To understand the roots of the nuclear crisis, one has to go back again to the discussions between Mao and Kim the grandfather.
Before the signing of the 1961 treaty, Kim Il Sung met Mao and made an aggressive territorial demand, according to professor Shen.
"I want China to cede at least Ji'an, to our country" Kim Il Sung told Mao, referring to the capital of Koguryo. "China is vast," he said, noting that it could afford to hand over Ji'an, a city in the Chinese province of Jilin, on the border with North Korea.
Mao rejected the demand but instructed Chinese Premier Zhou Enlai to make concessions to North Korea on the demarcation of Mount Baekdu -- a 2,744-meter mountain straddling the Sino-North Korean border -- and a lake on the summit for the sake of bilateral friendship.
Mount Baekdu, which is called Mount Paektu in South Korea and Mount Changbai in China, has been revered by both Koreans and Manchus, who established the Qing dynasty, as sacred -- the place of their origin. Atop the mountain is a beautiful caldera lake called Heaven.
As a concession, 54.5% of Heaven Lake became part of North Korea.
The friendship began deteriorating after Deng Xiaoping became China's supreme leader in the wake of Mao's death in 1976.
North Korea raised Mao's "northeastern China is part of Korean territory" remark in Deng's era behind the scenes. But China started winding down its special relations with North Korea and Pyongyang's claims fell on deaf ears.
Eventually, in 1992, China established diplomatic ties with South Korea, the North's archenemy.
Feeling trapped and betrayed, North Korea became serious about developing nuclear weapons, according to Shen. In 1993, North Korea declared its withdrawal from the Nuclear Non-Proliferation Treaty.
A photo of Heaven Lake was the backdrop when state-run Korea Central Television reported North Korea's successful nuclear test on Sept. 3.
On Dec. 9, North Korea's Korean Central News Agency issued a photo of the current leader Kim Jong Un standing on the shore of the icy Heaven Lake on an unspecified rare sunny day. He was wearing shiny leather shoes.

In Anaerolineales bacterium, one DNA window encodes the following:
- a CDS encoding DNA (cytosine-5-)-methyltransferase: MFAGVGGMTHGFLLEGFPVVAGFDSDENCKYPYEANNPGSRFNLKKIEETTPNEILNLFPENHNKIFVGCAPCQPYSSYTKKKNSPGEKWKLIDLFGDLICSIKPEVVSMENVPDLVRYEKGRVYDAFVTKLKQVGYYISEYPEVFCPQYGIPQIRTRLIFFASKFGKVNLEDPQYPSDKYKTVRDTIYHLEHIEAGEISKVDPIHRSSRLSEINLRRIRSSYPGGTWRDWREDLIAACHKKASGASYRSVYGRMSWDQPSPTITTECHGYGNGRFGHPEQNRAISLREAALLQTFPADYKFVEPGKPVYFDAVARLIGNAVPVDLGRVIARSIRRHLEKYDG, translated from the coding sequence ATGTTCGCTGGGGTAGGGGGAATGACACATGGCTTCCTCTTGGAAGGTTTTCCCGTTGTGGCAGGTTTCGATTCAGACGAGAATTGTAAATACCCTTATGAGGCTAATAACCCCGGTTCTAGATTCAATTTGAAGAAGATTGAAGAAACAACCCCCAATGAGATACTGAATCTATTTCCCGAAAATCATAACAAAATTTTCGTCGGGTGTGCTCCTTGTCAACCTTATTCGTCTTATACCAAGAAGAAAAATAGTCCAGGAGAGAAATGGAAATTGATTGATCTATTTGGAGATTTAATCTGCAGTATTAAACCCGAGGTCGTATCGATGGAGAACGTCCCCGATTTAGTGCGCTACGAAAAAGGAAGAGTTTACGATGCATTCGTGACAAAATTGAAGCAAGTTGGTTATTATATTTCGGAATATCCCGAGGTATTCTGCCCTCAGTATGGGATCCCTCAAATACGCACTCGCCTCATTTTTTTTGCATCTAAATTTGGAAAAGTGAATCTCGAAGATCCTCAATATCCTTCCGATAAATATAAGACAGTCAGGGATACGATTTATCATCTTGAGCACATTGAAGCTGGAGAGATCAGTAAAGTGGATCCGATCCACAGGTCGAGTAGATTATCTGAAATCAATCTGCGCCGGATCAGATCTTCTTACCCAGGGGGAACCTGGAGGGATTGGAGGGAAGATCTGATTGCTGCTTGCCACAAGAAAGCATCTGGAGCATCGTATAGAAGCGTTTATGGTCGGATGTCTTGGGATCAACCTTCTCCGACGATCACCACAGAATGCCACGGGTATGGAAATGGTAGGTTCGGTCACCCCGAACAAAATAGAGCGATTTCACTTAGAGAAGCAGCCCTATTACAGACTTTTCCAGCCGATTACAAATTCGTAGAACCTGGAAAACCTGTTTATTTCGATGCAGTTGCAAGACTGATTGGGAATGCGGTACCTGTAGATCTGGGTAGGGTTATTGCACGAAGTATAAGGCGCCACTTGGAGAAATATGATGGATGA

It was the fifth time Kim had scaled the mountain.
Each time he visits, something major follows. The first time he visited as leader was in November 2013, after which he arrested and executed Jang Song Thaek, his uncle. Jang had been serving as the main conduit between North Korea and China.
If the latest photo was not doctored, Kim's aides must have struggled to find the perfect day for the visit, since the mountaintop is usually covered in fog. Looking across the bright blue sky, did Mao's remarks on Northeast China and Korea pass through Kim Jong Un's mind?
Roughly 10 months ago, professor Shen came under a barrage of criticism on Chinese social media when he said "[North] Korea is now China's potential enemy," at a lecture in Dalian. "Meanwhile, South Korea could probably become China's friend," he added.
Many online posts labeled him "a traitor to our country."
Yet today, even a top government official has gone on the record saying the same, in not so many words.
When Vice Premier Wang Yang met Japan's Natsuo Yamaguchi, the head of Komeito, the junior coalition partner of Prime Minister Shinzo Abe's Liberal Democratic Party, on Dec. 1, he said: "[North] Korea was once a country with which China had relations of friendship cemented in blood. But this is not the case now. Bilateral relations are now confrontational."
Wang is a member of the Politburo Standing Committee, China's top decision-making body, led by Xi. It was the first time that a Politburo Standing Committee member had openly described bilateral ties as "confrontational."
A relationship once described as "cemented in blood" is no more. Kim's next nose-thumbing could be the one that convinces Trump to follow through on his threat to "totally destroy" North Korea. The world enters 2018 on a razor's edge.